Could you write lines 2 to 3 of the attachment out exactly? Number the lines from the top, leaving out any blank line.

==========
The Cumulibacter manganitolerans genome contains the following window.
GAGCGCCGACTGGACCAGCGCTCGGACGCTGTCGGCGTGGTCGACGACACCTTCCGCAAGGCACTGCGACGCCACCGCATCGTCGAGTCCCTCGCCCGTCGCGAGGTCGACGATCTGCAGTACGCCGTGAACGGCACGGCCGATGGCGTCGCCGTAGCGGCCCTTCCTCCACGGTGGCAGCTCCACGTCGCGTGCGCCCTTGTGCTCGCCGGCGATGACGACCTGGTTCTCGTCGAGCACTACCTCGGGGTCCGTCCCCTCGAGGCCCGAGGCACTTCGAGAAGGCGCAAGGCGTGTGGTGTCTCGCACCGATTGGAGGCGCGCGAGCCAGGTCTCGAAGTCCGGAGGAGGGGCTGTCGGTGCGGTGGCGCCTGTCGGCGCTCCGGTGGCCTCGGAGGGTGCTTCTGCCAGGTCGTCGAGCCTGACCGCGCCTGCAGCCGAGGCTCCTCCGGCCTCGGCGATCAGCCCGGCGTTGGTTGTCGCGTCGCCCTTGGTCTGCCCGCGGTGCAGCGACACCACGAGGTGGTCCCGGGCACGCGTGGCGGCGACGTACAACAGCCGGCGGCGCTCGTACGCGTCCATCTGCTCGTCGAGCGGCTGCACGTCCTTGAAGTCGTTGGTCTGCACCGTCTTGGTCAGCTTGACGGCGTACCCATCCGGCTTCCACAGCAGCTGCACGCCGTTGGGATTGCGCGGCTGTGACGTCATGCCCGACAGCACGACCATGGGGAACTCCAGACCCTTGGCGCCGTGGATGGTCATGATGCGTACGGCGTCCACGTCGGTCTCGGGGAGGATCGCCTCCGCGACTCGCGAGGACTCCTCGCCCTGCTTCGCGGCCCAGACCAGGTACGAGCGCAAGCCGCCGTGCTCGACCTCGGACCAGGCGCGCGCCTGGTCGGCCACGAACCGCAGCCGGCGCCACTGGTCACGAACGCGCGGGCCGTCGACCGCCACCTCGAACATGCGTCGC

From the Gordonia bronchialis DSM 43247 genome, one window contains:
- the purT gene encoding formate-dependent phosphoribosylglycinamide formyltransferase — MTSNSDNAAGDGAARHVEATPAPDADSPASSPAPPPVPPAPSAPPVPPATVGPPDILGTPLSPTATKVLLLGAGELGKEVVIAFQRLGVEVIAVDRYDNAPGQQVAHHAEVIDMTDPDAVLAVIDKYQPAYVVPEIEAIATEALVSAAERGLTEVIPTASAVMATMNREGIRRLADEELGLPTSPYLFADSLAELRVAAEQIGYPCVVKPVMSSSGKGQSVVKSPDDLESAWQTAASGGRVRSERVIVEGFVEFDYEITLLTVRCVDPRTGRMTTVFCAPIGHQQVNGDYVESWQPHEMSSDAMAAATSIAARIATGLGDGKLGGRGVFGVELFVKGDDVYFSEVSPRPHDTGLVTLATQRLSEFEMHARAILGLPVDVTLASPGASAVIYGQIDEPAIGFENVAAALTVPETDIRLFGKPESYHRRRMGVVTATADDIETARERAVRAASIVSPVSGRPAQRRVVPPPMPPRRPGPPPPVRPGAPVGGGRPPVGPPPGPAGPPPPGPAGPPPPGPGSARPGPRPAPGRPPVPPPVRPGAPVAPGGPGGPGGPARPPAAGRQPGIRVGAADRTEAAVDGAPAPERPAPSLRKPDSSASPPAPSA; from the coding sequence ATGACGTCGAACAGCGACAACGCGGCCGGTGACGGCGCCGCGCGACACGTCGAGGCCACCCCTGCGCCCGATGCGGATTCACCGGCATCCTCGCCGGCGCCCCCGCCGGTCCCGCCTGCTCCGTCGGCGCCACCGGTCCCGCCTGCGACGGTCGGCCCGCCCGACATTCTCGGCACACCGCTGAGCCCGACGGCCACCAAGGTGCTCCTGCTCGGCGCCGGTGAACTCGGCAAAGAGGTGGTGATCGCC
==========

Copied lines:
GAGCGCCGACTGGACCAGCGCTCGGACGCTGTCGGCGTGGTCGACGACACCTTCCGCAAGGCACTGCGACGCCACCGCATCGTCGAGTCCCTCGCCCGTCGCGAGGTCGACGATCTGCAGTACGCCGTGAACGGCACGGCCGATGGCGTCGCCGTAGCGGCCCTTCCTCCACGGTGGCAGCTCCACGTCGCGTGCGCCCTTGTGCTCGCCGGCGATGACGACCTGGTTCTCGTCGAGCACTACCTCGGGGTCCGTCCCCTCGAGGCCCGAGGCACTTCGAGAAGGCGCAAGGCGTGTGGTGTCTCGCACCGATTGGAGGCGCGCGAGCCAGGTCTCGAAGTCCGGAGGAGGGGCTGTCGGTGCGGTGGCGCCTGTCGGCGCTCCGGTGGCCTCGGAGGGTGCTTCTGCCAGGTCGTCGAGCCTGACCGCGCCTGCAGCCGAGGCTCCTCCGGCCTCGGCGATCAGCCCGGCGTTGGTTGTCGCGTCGCCCTTGGTCTGCCCGCGGTGCAGCGACACCACGAGGTGGTCCCGGGCACGCGTGGCGGCGACGTACAACAGCCGGCGGCGCTCGTACGCGTCCATCTGCTCGTCGAGCGGCTGCACGTCCTTGAAGTCGTTGGTCTGCACCGTCTTGGTCAGCTTGACGGCGTACCCATCCGGCTTCCACAGCAGCTGCACGCCGTTGGGATTGCGCGGCTGTGACGTCATGCCCGACAGCACGACCATGGGGAACTCCAGACCCTTGGCGCCGTGGATGGTCATGATGCGTACGGCGTCCACGTCGGTCTCGGGGAGGATCGCCTCCGCGACTCGCGAGGACTCCTCGCCCTGCTTCGCGGCCCAGACCAGGTACGAGCGCAAGCCGCCGTGCTCGACCTCGGACCAGGCGCGCGCCTGGTCGGCCACGAACCGCAGCCGGCGCCACTGGTCACGAACGCGCGGGCCGTCGACCGCCACCTCGAACATGCGTCGC

From the Gordonia bronchialis DSM 43247 genome, one window contains: